The time allocated to planning and defining the procurement processes and management approach that a project manager adopts must make sure this aspect of the project runs smoothly and does not become an all consuming distraction. He or she will have several discussions with the appropriate stakeholders to ensure their support in procuring the services, resources and products needed for the project.
Project Procurement Personnel
The majority of project managers act as an ‘overseer’ for all procurement activities related to a their project and will work closely with the Project Management Office (PMO) to finalize the procurement list. This list will then be passed on the purchasing department who then determines the best way to acquire the resource and start the process of supplier selection and contract negotiation.
The procurement of all resources must correlate with the project schedule to ensure items are available as needed to complete the specified work packages. Every procurement involves an element of risk, whether this is inherent in the type of contract, historic relationship with the third party or the uncertainties of associated with the scope or schedule.
The key to success is to identify and plan to mitigate their occurrence or impact on the provision of the service. There are certain of risks that are directly related to the nature of procurement and how each will be addressed is described in this management plan. The sort of risks that are directly related to procurement include:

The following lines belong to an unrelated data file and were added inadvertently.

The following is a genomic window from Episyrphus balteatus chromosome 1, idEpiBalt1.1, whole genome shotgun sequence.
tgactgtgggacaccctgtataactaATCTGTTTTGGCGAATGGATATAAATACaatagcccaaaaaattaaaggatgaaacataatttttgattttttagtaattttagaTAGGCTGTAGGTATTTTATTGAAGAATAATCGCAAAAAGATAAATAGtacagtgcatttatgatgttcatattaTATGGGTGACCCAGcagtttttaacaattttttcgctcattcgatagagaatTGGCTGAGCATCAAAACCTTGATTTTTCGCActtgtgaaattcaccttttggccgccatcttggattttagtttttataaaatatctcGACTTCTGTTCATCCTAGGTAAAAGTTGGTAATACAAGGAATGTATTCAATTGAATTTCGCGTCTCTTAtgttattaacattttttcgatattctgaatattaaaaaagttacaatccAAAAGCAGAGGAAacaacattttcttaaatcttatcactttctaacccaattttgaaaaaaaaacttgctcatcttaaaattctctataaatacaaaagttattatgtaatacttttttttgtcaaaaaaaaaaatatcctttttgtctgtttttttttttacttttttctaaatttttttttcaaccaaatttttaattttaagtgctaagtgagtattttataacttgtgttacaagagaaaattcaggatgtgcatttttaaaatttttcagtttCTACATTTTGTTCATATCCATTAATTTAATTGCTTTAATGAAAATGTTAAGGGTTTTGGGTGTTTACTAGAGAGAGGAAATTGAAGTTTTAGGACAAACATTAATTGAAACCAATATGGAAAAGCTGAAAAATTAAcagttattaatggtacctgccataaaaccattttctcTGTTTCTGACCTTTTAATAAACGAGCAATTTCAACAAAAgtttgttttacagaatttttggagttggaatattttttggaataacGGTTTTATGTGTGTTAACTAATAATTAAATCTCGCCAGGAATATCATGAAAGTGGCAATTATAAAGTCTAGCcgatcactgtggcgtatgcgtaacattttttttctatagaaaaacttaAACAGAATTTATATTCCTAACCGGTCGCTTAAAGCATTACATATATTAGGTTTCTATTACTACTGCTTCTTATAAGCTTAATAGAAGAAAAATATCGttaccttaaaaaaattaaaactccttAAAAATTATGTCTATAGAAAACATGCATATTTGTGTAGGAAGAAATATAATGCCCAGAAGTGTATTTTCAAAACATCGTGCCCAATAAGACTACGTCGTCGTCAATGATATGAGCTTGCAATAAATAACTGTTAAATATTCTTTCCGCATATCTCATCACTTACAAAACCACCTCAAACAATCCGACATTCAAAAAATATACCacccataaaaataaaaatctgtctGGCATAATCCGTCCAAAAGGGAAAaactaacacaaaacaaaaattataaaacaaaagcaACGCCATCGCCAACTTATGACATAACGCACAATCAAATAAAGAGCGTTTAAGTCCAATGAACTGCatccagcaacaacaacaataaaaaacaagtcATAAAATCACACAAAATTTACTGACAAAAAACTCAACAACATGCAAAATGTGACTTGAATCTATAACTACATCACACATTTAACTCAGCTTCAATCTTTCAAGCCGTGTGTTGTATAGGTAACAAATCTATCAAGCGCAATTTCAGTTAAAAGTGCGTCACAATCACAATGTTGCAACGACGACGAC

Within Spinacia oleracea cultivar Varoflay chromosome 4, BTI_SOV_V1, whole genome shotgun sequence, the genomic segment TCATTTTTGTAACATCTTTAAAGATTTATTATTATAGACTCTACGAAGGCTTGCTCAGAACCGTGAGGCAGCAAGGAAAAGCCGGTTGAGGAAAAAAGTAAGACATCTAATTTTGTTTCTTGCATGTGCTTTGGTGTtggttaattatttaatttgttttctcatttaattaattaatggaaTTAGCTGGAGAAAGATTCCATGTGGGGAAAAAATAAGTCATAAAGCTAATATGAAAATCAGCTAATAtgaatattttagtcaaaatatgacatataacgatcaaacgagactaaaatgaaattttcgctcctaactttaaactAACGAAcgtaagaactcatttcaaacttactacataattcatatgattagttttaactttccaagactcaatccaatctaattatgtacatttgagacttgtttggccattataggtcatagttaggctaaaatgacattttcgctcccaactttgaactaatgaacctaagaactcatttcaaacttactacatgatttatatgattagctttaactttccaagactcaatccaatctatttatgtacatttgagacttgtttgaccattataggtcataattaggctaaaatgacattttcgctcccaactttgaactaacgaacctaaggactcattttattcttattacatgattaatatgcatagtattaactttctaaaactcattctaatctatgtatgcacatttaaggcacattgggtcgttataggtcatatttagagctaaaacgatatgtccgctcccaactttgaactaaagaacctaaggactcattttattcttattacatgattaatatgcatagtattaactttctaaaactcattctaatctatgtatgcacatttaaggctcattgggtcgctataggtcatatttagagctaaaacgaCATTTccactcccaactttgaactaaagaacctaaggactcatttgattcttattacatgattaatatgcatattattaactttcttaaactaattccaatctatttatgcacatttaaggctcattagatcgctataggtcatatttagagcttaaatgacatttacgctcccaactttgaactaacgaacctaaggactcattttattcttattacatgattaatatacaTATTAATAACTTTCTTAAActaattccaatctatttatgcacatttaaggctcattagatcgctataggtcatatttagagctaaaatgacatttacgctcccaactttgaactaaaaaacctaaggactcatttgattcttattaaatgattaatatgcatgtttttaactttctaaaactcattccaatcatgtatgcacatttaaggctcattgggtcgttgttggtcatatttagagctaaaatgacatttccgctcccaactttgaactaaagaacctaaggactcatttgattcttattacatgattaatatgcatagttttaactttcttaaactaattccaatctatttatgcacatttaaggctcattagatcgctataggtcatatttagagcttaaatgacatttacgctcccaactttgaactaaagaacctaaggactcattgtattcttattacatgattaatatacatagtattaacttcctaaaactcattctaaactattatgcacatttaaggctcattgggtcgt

• Unrealistic schedule & cost expectations for vendors & suppliers
• Manufacturing capacity capabilities of vendors & suppliers
• Conflicts with current contracts and vendor/supplier relationships
• Configuration management for upgrades and improvements of purchased technology
• Potential delays in shipping and impacts on cost and schedule
• Questionable past performance for vendors & suppliers
• Potential that final product does not meet required specifications
Constraints are also part of any procurement and must be defined at the earliest opportunity so that they can be taken into consideration and communicated as part of this process. They occur in a wide variety of circumstances in particular third-party relationships, within the project scope, schedule, technology and in some instances costings. These issues will play a key role in deciding whether or not ‘items’ are made in-house or externally as shown in the diagram.
Project Procurement Management Make/Buy Decision
In many organizations contractual decisions are made by a ‘Contract Review Board’ (CRB) and the sort of criteria they will judge suppliers suitability on include:
• Past performance
• Quality of final deliverable
• Ability to meet required deadline date
• Outsourced Cost Vs. In-sourcing
The project manager will be part of the final decision to ensure that she or he has the resources they need, when they need them. This naturally includes who within the project team on a day-to-day basis will manage the supplier and all aspects relating to their delivery, ultimately responsible remains with the project manager.